With growing numbers asking their councils for help to find somewhere to live, there is an increasing debate on how we prevent homelessness. As we enter a period of further economic uncertainty, we must remain alert to the risk of greater levels of homelessness.
So, we’ve published a new briefing on preventing homelessness to contribute to this debate.
On the face of it, preventing homelessness is pretty straightforward – provide more homes. Not just expensive ‘starter homes’ for those lucky enough to be able to afford to buy. But, for people who struggle to compete in the market, low rent homes let by councils and housing associations where they are most needed, plus adequate assistance with private rents and other costs, such as tenancy deposits.
Any serious national or local government approach to prevent homelessness must seek to address availability and access to rented homes for those who can’t afford to buy.
However, some people will be at far greater risk of homelessness than others: those who are socially excluded and face prejudice in the private rental market, such as benefit claimants; single parents who can only rely on one income to pay for a family home; and others whose incomes are too low to afford local market rents.
Of course, people can also lose their homes because of personal factors, such as relationship breakdown with a partner or parents, or lack of support when they are struggling to manage their affairs, perhaps as a result of illness or disability.
But national statistics show that recent growth in homelessness is primarily due to the instability and unaffordability of private renting: structural housing pressures mean more people need help with affordability problems.
The change in the number of households made homeless due to different triggers since the Housing Options model was introduced (Index 2003=100):
For the past 10 or 15 years, councils have been encouraged to take a more preventative approach to homelessness, by assessing the main causes of homelessness in their areas, developing strategies to address them, and by targeting pre-crisis intervention at those most at risk, via provision of ‘housing options’ advice and assistance.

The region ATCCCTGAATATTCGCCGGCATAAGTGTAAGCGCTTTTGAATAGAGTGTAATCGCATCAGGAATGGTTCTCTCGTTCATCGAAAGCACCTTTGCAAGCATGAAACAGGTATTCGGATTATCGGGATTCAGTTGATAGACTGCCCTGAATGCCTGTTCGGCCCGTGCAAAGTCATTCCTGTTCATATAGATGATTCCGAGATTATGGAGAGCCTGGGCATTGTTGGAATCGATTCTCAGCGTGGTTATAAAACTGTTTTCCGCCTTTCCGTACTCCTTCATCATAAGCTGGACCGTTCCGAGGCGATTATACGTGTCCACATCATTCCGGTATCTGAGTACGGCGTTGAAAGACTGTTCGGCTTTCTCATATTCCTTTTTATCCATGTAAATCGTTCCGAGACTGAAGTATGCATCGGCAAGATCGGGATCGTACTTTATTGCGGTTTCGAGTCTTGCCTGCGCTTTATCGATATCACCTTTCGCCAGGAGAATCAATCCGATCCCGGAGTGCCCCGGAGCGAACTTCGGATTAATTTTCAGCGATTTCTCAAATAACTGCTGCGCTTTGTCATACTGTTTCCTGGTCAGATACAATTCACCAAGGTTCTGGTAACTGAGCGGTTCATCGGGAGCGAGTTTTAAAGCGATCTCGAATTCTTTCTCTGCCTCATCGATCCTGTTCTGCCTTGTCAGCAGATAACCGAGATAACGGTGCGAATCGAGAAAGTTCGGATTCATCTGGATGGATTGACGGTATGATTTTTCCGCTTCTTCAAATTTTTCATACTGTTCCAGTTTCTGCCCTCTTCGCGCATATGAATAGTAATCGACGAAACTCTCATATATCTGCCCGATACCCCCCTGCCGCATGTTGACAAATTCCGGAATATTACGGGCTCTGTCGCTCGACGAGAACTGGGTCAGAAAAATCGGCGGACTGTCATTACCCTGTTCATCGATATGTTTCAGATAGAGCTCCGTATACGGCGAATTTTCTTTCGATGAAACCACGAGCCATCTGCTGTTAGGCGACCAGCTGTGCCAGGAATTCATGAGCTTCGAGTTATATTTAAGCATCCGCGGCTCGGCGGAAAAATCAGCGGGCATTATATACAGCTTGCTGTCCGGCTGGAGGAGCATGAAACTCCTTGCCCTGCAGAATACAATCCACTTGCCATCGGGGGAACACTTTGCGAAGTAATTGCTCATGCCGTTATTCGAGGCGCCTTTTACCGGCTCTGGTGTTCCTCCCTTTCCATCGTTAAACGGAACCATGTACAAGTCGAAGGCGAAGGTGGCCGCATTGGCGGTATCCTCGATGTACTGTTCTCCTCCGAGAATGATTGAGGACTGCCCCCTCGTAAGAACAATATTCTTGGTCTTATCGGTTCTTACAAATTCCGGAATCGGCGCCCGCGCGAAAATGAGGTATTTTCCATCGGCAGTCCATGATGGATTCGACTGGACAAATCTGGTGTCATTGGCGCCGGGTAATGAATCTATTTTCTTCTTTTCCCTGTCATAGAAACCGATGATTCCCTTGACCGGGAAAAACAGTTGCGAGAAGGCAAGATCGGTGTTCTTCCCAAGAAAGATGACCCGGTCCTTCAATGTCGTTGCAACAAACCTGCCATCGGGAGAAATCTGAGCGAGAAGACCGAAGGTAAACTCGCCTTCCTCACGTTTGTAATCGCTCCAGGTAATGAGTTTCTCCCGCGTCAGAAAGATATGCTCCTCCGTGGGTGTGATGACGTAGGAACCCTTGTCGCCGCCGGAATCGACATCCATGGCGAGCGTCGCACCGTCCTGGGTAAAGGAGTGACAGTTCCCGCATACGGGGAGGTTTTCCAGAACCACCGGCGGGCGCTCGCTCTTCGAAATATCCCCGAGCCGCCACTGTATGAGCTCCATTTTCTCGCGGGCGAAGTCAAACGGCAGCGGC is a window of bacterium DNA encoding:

However, in reality, such advice is only offered when people approach at crisis-point, already threatened with homelessness, which is where the homelessness legislation is designed to apply. This has led to an uneasy tension between law and practice, and ‘gatekeeping’ of statutory rehousing assistance, which is designed to protect families and other vulnerable households in a crisis.
In our view, ‘housing options’ advice should be proactively targeted at people at risk of homelessness much sooner to avoid them becoming threatened with homelessness. This should be regardless of whether they might be entitled to statutory assistance. It should support, and not replace, statutory rehousing help for vulnerable people.
We need to see a shift to much early intervention to prevent homelessness, to move us away from a crisis-driven approach. As our briefing shows, where local authorities and advice agencies do invest in early intervention the results can be impressive and there are lots of examples of good practice that can be built on.
Examples like Breathing Space in Wakefield, which deals with mortgage arrears before they threaten families with homelessness, or the Leicestershire Housing Enablement Service, where the NHS and councils work in partnership to ensure that the threat of homelessness doesn’t delay hospital discharge. At Shelter, we’re continuously looking for ways to ensure people can get the information and advice they need long before they’re threatened with homelessness, via our Get Advice pages, Helpline and local face-to-face services. In response to requests, we’ve recently piloted advice via social media.
We must, of course, consider the potential for changes to legislation to provide increased support to homeless people. However, in the meantime, there is already a great deal that the Government can do to support and champion targeted intervention, while also tackling wider structural problems of housing insecurity and unaffordability.
Homelessness is not inevitable. It can and should be prevented. There’s no time to waste.